The ACC, Big Ten and Pac-12 are apparently positioning themselves as a force against the SEC.
The three conferences are “engaging in high-level discussions” about creating a formal alliance, The Athletic’s Max Olson reported on Friday night.
While it’s still unclear specifically how that would work, the move is a very clear response to the SEC’s moves with Texas and Oklahoma.
What would the ACC-Big Ten-Pac-12 alliance look like?
That’s a very good question, one we likely won’t know the answer to for some time.
The three commissioners — the ACC’s Jim Phillips, the Big Ten’s Kevin Warren and the Pac-12’s George Kliavkoff — have reportedly been having conversations for several weeks about such an alliance trying to figure that out.
According to The Athletic, part of the alliance will be for scheduling. That would easily create regular cross-conference games between the three leagues, even as the college sports landscape undergoes changes in the coming years.
The bigger purpose of it, however, is reportedly to align themselves together to work and vote on larger issues throughout college football.
The NCAA announced earlier this week that it was forming a constitution committee, which will help the sport move forward on governance issues, College Football Playoff expansion and more. With three of the five biggest conferences in the NCAA banded together, they would undoubtedly have more say in those discussions.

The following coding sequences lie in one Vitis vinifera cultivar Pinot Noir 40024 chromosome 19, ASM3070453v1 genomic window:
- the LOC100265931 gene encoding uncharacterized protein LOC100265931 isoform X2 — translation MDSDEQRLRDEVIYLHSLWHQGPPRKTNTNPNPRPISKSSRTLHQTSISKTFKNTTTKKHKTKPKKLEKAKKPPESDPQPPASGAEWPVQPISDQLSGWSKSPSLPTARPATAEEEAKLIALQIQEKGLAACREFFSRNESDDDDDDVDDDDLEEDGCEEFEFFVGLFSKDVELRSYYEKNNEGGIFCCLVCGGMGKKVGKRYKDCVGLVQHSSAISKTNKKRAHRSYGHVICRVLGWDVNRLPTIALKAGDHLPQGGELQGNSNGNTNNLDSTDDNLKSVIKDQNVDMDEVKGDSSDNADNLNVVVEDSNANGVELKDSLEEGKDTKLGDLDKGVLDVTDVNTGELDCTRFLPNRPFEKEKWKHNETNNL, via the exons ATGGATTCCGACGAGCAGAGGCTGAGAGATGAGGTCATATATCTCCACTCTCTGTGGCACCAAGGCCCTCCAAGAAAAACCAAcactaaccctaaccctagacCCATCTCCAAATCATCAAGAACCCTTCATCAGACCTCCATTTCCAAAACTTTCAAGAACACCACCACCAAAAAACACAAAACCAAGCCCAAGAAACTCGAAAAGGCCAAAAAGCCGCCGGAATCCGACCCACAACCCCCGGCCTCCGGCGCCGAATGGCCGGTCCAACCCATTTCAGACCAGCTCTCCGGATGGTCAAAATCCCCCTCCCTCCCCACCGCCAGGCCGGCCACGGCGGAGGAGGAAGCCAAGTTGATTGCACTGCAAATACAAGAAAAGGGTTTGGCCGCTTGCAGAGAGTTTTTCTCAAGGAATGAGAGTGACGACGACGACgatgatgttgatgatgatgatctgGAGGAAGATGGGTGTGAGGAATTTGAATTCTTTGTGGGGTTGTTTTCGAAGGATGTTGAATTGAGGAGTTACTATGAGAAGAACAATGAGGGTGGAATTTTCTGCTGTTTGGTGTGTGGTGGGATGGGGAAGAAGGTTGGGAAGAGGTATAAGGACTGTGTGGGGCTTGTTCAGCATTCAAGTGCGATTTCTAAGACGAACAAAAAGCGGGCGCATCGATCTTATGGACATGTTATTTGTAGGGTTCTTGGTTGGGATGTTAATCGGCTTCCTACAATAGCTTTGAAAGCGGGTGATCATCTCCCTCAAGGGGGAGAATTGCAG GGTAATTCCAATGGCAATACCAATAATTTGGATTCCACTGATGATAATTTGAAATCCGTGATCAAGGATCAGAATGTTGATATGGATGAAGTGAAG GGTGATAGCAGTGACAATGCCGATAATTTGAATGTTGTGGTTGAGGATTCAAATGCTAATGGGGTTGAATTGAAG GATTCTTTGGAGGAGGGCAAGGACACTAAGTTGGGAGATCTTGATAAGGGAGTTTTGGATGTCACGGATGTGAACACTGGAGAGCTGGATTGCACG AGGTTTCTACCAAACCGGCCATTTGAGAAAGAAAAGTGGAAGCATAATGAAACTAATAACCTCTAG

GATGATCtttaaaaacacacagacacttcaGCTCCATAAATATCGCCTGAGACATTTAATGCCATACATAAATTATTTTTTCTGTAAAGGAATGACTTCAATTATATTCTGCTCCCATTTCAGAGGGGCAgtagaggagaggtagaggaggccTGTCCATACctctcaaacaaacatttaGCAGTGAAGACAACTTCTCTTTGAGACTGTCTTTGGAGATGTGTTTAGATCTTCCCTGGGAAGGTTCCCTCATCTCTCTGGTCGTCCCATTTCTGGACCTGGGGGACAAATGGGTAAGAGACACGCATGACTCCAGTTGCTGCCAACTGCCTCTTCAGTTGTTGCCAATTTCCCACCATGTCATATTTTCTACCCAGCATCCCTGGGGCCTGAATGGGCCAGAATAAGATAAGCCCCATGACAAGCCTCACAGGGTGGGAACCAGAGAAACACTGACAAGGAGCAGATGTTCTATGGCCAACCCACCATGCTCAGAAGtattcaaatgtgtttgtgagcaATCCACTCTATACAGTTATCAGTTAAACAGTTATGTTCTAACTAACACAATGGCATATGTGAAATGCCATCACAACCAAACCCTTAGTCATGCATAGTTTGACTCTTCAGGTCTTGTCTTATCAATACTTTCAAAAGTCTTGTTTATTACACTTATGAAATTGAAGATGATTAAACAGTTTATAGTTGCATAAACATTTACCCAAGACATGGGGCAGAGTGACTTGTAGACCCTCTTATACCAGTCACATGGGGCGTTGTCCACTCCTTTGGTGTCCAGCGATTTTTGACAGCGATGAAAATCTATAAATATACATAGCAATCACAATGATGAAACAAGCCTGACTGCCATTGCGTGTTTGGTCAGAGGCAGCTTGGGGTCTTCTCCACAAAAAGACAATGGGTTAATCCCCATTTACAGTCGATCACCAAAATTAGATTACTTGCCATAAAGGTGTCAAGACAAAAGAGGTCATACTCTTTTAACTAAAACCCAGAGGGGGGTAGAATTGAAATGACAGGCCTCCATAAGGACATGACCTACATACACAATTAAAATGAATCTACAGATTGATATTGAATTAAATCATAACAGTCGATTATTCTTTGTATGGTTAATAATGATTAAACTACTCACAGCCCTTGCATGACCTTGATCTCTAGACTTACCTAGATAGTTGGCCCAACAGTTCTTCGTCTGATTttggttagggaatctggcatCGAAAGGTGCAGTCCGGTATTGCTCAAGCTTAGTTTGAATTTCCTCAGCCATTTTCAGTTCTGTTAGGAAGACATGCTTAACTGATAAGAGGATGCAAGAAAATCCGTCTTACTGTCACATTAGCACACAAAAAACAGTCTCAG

Though it seems as if there is a lot to figure out still, this alliance, one athletic director told The Athletic, “is their shot right back at the SEC.”
Is the Big 12 included in this at all?
According to Olson, no.
Texas and Oklahoma accepted invitations to join the SEC last month, a move that will take place starting in 2025. Commissioner Bob Bowlsby and the Big 12 — which will be down to eight teams once Texas and Oklahoma leave — didn’t discuss this alliance with Big 12 athletic directors on a conference call on Friday.
The other three leagues, per the report, have not “expressed serious interest in raiding what’s left” of the Big 12, either.
Should the alliance between the ACC, Big Ten and Pac-12 form, it sounds like the Big 12 won’t be invited in. That could put Bowlsby and his eight remaining schools in a very difficult position.
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